Meghan Markle is getting real about the pressures of being a new mother in the public eye.
ITV released a new clip from their documentary Harry & Meghan: An African Journey, which will debut in the U.K. this Sunday and give a rare behind-the-scenes glimpse of the royal couple’s recent tour of southern Africa, on Friday. In it, the Duchess of Sussex speaks to Tom Bradby about the negative attention from the press during her pregnancy and first months with son Archie, born May 6.
“Any woman, especially when they’re pregnant, you’re really vulnerable, and so that was made really challenging. And then when you have a newborn, you know. And especially as a woman, it’s a lot,” she said. “So you add this on top of just trying to be a new mom or trying to be a newlywed. It’s um…yeah. I guess, also thank you for asking because not many people have asked if I’m okay, but it’s a very real thing to be going through behind the scenes.”
Bradby asked if it “would be fair” to say that she’s “not really okay, as in it’s really been a struggle?” to which Meghan responds, “Yes.”
Towards the end of the tour, the Duke and Duchess of Sussex announced their decision to launch legal action against the Mail on Sunday for publishing a private letter than Meghan sent to her father as well as News UK (owner of The Sun) and MGN (former owner of The Mirror) regarding alleged illegal interception of voicemail messages.
In addition to the law suits, Prince Harry lashed out against the British tabloid press for the “ruthless” treatment his wife has received “over the past year, throughout her pregnancy and while raising our newborn son” in a rare statement.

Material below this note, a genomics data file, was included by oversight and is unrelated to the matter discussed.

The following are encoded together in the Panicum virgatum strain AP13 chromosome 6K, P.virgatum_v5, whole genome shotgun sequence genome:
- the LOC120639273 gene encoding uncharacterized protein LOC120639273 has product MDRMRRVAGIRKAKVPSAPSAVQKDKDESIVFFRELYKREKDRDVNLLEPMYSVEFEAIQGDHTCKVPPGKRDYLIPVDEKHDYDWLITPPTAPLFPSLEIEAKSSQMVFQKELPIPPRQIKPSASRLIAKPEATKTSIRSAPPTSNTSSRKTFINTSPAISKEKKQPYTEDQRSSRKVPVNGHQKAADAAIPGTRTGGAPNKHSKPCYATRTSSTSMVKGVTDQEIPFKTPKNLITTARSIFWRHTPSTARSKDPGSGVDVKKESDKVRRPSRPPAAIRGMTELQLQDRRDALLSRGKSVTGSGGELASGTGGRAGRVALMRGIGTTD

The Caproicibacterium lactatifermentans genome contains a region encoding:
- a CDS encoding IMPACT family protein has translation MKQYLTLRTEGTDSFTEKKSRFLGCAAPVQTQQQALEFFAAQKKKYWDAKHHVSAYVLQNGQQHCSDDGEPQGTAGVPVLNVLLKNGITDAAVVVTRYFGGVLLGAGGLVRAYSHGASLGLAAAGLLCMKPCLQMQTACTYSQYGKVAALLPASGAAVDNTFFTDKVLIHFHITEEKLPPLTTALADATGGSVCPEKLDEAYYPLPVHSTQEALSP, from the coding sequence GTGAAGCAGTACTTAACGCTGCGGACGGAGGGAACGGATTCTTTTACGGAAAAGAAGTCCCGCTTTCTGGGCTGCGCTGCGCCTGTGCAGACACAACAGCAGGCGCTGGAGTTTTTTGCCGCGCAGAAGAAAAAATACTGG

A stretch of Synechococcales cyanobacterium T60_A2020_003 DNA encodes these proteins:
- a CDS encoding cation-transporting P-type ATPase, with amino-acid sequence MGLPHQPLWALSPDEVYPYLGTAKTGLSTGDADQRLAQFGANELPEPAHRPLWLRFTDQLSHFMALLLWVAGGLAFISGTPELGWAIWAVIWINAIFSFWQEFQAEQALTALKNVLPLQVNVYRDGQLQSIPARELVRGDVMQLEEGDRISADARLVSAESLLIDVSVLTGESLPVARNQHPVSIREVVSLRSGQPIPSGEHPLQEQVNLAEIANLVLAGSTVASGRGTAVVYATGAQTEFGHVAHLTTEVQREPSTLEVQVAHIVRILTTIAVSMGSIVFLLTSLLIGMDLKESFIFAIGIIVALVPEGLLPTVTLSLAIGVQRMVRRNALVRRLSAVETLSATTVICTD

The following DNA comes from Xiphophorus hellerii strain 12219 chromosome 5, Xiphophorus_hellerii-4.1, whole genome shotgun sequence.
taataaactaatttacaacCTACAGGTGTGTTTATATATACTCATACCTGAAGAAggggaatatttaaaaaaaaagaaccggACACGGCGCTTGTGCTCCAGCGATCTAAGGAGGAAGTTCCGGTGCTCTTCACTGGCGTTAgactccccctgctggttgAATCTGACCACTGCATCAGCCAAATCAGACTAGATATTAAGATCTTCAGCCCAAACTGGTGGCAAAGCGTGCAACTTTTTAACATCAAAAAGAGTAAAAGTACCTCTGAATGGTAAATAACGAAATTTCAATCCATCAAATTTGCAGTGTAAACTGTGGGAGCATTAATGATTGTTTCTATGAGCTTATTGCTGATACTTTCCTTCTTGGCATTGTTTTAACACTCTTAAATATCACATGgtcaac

The prince went on to say that he and Meghan have “continued to put on a brave face – as so many of you can relate to – I cannot begin to describe how painful it has been.”
Prince Harry also opened up about the pressures of his royal role in the documentary. In the first clip released on Thursday, the dad talks about the death of his mother, Princess Diana, while being back in a place that was so close to her heart, saying it’s a “wound that festers.”
“I think being part of this family — in this role, in this job — every single time I see a camera, every single time I hear a click, every single time I see a flash, it takes me straight back,” he said. “In that respect, it’s the worst reminder of her life as oppose to the best.”
“Being here now 22 years later trying to finish what she started will be incredibly emotional. But everything that I do reminds me of her,” he continued. “But as I said — with the role, with the job and sort of the pressures that come with that — I get reminded of the bad stuff.”
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The documentary will air in the U.S. on ABC Wednesday, Oct. 23. at 10 p.m. ET.
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